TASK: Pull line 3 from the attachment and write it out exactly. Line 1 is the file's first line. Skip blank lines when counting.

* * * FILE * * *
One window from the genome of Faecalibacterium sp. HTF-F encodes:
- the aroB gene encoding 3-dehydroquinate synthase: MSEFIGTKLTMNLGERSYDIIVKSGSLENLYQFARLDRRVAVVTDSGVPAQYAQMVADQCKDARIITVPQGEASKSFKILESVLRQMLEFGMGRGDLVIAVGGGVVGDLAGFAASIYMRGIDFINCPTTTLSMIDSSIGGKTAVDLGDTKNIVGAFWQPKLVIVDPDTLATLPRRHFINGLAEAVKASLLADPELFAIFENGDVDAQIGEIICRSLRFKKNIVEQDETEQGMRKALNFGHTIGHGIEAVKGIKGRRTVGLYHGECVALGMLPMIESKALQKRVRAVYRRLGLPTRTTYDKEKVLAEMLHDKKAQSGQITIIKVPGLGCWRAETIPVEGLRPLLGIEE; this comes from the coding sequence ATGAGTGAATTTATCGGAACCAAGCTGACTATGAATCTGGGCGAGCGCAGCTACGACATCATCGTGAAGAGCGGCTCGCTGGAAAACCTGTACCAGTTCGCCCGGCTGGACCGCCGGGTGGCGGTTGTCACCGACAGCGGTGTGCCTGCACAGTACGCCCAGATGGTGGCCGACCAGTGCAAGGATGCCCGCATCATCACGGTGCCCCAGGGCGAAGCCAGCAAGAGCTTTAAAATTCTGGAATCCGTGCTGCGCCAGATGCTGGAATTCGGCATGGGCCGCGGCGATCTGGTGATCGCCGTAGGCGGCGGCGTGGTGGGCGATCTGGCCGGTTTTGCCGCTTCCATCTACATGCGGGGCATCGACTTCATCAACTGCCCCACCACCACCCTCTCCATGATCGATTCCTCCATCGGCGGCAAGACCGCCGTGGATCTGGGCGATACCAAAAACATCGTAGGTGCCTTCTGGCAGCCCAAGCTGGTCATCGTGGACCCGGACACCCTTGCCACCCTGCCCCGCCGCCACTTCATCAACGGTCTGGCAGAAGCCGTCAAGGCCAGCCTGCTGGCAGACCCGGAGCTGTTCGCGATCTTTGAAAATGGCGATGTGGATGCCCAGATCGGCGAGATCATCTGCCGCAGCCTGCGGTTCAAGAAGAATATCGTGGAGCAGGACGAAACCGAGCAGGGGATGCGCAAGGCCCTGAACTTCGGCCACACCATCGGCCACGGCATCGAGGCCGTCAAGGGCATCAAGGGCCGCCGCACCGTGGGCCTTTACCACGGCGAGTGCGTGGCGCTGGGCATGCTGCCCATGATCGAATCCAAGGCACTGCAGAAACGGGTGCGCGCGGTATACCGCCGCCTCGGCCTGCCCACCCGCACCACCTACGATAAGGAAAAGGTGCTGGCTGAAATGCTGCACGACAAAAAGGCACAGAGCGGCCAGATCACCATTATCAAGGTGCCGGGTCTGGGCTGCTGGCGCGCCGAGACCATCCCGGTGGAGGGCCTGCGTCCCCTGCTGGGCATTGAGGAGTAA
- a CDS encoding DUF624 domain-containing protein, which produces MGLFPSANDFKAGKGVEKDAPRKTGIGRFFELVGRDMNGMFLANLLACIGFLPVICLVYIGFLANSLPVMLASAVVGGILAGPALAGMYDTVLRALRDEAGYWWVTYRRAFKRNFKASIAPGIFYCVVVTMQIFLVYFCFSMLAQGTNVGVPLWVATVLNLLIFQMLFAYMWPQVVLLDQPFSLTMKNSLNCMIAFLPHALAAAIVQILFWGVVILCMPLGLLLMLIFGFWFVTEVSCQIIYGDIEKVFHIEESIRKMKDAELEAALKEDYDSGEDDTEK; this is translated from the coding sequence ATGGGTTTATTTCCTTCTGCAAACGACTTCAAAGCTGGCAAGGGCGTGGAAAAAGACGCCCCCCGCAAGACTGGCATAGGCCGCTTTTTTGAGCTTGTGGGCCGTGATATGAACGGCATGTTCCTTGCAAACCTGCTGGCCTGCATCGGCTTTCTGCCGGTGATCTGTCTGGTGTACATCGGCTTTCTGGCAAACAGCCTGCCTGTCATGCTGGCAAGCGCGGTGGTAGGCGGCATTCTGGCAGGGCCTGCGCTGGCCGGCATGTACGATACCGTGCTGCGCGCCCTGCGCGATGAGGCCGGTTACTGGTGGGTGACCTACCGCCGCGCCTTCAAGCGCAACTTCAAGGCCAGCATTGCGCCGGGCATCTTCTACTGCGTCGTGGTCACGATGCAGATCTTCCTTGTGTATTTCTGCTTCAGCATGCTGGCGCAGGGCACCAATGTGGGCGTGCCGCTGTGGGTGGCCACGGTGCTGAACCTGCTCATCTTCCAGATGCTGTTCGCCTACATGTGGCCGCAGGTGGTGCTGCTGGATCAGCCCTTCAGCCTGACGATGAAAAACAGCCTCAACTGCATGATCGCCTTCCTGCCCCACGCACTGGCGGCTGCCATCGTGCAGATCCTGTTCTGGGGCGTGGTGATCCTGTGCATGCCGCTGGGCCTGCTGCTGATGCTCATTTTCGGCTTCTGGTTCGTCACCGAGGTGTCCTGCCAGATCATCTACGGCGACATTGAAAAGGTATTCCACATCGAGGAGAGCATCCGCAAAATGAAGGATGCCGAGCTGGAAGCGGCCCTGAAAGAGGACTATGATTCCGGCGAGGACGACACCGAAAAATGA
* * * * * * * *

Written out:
- a CDS encoding DUF624 domain-containing protein, which produces MGLFPSANDFKAGKGVEKDAPRKTGIGRFFELVGRDMNGMFLANLLACIGFLPVICLVYIGFLANSLPVMLASAVVGGILAGPALAGMYDTVLRALRDEAGYWWVTYRRAFKRNFKASIAPGIFYCVVVTMQIFLVYFCFSMLAQGTNVGVPLWVATVLNLLIFQMLFAYMWPQVVLLDQPFSLTMKNSLNCMIAFLPHALAAAIVQILFWGVVILCMPLGLLLMLIFGFWFVTEVSCQIIYGDIEKVFHIEESIRKMKDAELEAALKEDYDSGEDDTEK; this is translated from the coding sequence ATGGGTTTATTTCCTTCTGCAAACGACTTCAAAGCTGGCAAGGGCGTGGAAAAAGACGCCCCCCGCAAGACTGGCATAGGCCGCTTTTTTGAGCTTGTGGGCCGTGATATGAACGGCATGTTCCTTGCAAACCTGCTGGCCTGCATCGGCTTTCTGCCGGTGATCTGTCTGGTGTACATCGGCTTTCTGGCAAACAGCCTGCCTGTCATGCTGGCAAGCGCGGTGGTAGGCGGCATTCTGGCAGGGCCTGCGCTGGCCGGCATGTACGATACCGTGCTGCGCGCCCTGCGCGATGAGGCCGGTTACTGGTGGGTGACCTACCGCCGCGCCTTCAAGCGCAACTTCAAGGCCAGCATTGCGCCGGGCATCTTCTACTGCGTCGTGGTCACGATGCAGATCTTCCTTGTGTATTTCTGCTTCAGCATGCTGGCGCAGGGCACCAATGTGGGCGTGCCGCTGTGGGTGGCCACGGTGCTGAACCTGCTCATCTTCCAGATGCTGTTCGCCTACATGTGGCCGCAGGTGGTGCTGCTGGATCAGCCCTTCAGCCTGACGATGAAAAACAGCCTCAACTGCATGATCGCCTTCCTGCCCCACGCACTGGCGGCTGCCATCGTGCAGATCCTGTTCTGGGGCGTGGTGATCCTGTGCATGCCGCTGGGCCTGCTGCTGATGCTCATTTTCGGCTTCTGGTTCGTCACCGAGGTGTCCTGCCAGATCATCTACGGCGACATTGAAAAGGTATTCCACATCGAGGAGAGCATCCGCAAAATGAAGGATGCCGAGCTGGAAGCGGCCCTGAAAGAGGACTATGATTCCGGCGAGGACGACACCGAAAAATGA